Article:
SSIS Unpivot Component Example

In my previous post on the pivot component, we created a report from a partially populated translation table.

In this post I’m going to show how we re-import our completed report back to our SQL Server table using the SSIS Unpivot component.

Amazon Link: Microsoft® SQL Server™ 2005 Reporting Services Step by Step (Step by Step (Microsoft))

So our content team, having inserted the missing translations (except Portuguese) into our report, want to see the new translations on the website. Here’s how we load the table…

The unpivot dataflow

Firstly, we select all columns from the report in our Excel Source component.

All report columns selected

Then we drag the Unpivot component on to our workspace. Thankfully configuring this isn’t as difficult as the pivot component… However, we still need to be aware what role each column performs.

Configuration of Unpivot Component

I will start with what I call the pivot anchor (VehicleTypeId). This is always the easiest one to decide, as no transformation needs to occur on this. Therefore we can check the pass through box in order that this column flows through to the downstream component.

Next we will turn our attention to the column headings / pivot keys (Language). These will be assigned a value in line with what we want to appear in the normalised table. This value will be inserted into our LanguagesId column, so we can map the input columns on the left of the component editor, to a pivot key value (English 1, Spanish 2, French 3, German 4, Italian 5, Dutch 6 and Portuguese 7). Note that there is a field on the bottom right of the component editor with the label “Pivot key value column name”. This will become the output column, which holds the mapped report headers in the dataflow.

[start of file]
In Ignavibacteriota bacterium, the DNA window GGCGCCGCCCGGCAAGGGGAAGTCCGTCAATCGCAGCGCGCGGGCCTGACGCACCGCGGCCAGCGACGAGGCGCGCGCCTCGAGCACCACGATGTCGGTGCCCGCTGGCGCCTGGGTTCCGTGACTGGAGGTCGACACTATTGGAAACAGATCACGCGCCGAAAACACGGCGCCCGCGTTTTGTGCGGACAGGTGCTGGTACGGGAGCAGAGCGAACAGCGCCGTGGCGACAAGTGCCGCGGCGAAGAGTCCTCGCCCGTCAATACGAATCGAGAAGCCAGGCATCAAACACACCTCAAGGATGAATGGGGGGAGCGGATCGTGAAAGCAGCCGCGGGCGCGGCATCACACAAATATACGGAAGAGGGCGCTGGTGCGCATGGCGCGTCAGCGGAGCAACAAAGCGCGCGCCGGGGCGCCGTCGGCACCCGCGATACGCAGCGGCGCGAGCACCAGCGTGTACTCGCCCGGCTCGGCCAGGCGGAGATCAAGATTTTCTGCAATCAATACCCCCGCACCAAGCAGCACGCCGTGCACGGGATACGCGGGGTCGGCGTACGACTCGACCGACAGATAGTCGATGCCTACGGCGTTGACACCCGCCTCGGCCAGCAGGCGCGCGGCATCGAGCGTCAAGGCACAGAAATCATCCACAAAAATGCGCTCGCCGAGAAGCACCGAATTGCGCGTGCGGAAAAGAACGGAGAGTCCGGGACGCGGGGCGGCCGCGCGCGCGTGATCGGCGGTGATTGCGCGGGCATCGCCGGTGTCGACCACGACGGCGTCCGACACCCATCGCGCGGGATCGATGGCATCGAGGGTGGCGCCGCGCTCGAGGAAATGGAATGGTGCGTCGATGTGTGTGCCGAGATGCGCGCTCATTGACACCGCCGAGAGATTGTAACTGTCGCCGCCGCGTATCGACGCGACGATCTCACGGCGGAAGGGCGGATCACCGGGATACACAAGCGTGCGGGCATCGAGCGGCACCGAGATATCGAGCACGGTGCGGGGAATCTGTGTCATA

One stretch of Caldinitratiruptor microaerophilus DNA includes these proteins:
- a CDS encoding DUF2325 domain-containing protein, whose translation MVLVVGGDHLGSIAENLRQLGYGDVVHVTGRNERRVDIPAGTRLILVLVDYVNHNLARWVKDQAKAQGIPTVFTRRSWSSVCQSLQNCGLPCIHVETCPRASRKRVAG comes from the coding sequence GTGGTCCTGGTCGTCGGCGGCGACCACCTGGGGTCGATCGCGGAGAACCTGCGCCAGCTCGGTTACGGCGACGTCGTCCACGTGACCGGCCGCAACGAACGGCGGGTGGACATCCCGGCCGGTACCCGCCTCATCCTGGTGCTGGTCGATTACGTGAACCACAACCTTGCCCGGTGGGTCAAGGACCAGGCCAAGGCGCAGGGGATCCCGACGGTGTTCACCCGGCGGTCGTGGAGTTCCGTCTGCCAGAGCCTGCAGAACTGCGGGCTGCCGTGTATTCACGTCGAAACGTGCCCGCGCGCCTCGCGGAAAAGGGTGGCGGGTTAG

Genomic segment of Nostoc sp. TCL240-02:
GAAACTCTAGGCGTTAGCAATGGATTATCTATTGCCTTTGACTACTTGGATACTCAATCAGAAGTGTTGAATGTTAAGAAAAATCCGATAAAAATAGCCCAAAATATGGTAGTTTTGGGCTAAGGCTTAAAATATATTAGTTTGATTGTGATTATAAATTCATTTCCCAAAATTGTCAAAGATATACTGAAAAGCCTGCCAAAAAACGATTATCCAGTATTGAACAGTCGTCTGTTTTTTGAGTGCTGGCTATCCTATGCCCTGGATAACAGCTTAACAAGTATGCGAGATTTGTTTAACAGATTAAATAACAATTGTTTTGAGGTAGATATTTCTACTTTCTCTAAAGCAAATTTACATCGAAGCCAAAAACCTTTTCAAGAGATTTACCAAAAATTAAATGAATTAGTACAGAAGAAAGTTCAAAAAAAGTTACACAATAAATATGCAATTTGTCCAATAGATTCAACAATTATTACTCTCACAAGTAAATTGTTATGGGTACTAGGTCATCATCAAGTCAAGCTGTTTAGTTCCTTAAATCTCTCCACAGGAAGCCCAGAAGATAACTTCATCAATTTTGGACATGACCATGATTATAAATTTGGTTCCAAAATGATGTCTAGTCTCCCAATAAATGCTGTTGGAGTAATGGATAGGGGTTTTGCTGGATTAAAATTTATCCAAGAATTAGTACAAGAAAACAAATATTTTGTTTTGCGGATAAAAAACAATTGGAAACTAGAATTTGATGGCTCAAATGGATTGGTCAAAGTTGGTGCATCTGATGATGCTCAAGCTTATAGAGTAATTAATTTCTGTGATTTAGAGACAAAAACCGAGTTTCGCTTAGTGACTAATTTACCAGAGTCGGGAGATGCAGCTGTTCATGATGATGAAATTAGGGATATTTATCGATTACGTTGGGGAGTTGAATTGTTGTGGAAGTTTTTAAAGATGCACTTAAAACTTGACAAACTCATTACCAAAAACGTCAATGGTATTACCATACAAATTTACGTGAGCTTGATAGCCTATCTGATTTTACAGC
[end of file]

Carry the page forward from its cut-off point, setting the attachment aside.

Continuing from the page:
Finally, we need to decide on a column name to hold the translations themselves. We specify this in the second column of the component editor. I have used “VehicleTypeName” as per the table in our DB.

Now that we have configure the Unpivot component we are outputting 3 columns to the pipeline.

There are now 3 columns output from the unpivot component

The next downstream transformation is a data conversion to cast LanguageId and VehicleTypeId to INTEGERs as required by the table.

Then the data flows into a lookup component – we use this to see if the record already exists. We had a number of translations to begin with, so using the natural key of LanguageId and VehicleTypeId, we join to the VehicleTypeTranslation table.

If a record fails, then it is a new translation and therefore goes to the insert component (you can see that we had 10 new translations in our report and therefore 10 new records inserted), if it succeeds then we update the translation that is already there.

Update statement for the SQL Command component

And that is it! Please leave any feedback you have on this article. I am never sure how clear my ramblings are 🙂



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